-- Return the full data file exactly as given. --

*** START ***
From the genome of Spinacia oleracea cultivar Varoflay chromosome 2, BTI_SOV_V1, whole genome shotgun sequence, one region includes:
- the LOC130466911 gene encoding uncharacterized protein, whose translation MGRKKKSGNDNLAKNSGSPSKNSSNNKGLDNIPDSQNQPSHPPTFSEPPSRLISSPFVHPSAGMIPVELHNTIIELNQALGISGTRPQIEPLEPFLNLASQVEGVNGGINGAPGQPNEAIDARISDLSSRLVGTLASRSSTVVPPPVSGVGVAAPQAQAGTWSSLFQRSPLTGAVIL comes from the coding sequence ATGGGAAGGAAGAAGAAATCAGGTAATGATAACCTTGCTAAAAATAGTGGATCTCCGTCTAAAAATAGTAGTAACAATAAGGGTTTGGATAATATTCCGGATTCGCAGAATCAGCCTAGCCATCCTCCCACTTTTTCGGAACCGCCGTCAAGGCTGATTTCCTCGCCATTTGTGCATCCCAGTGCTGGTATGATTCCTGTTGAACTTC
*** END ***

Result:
From the genome of Spinacia oleracea cultivar Varoflay chromosome 2, BTI_SOV_V1, whole genome shotgun sequence, one region includes:
- the LOC130466911 gene encoding uncharacterized protein, whose translation MGRKKKSGNDNLAKNSGSPSKNSSNNKGLDNIPDSQNQPSHPPTFSEPPSRLISSPFVHPSAGMIPVELHNTIIELNQALGISGTRPQIEPLEPFLNLASQVEGVNGGINGAPGQPNEAIDARISDLSSRLVGTLASRSSTVVPPPVSGVGVAAPQAQAGTWSSLFQRSPLTGAVIL comes from the coding sequence ATGGGAAGGAAGAAGAAATCAGGTAATGATAACCTTGCTAAAAATAGTGGATCTCCGTCTAAAAATAGTAGTAACAATAAGGGTTTGGATAATATTCCGGATTCGCAGAATCAGCCTAGCCATCCTCCCACTTTTTCGGAACCGCCGTCAAGGCTGATTTCCTCGCCATTTGTGCATCCCAGTGCTGGTATGATTCCTGTTGAACTTC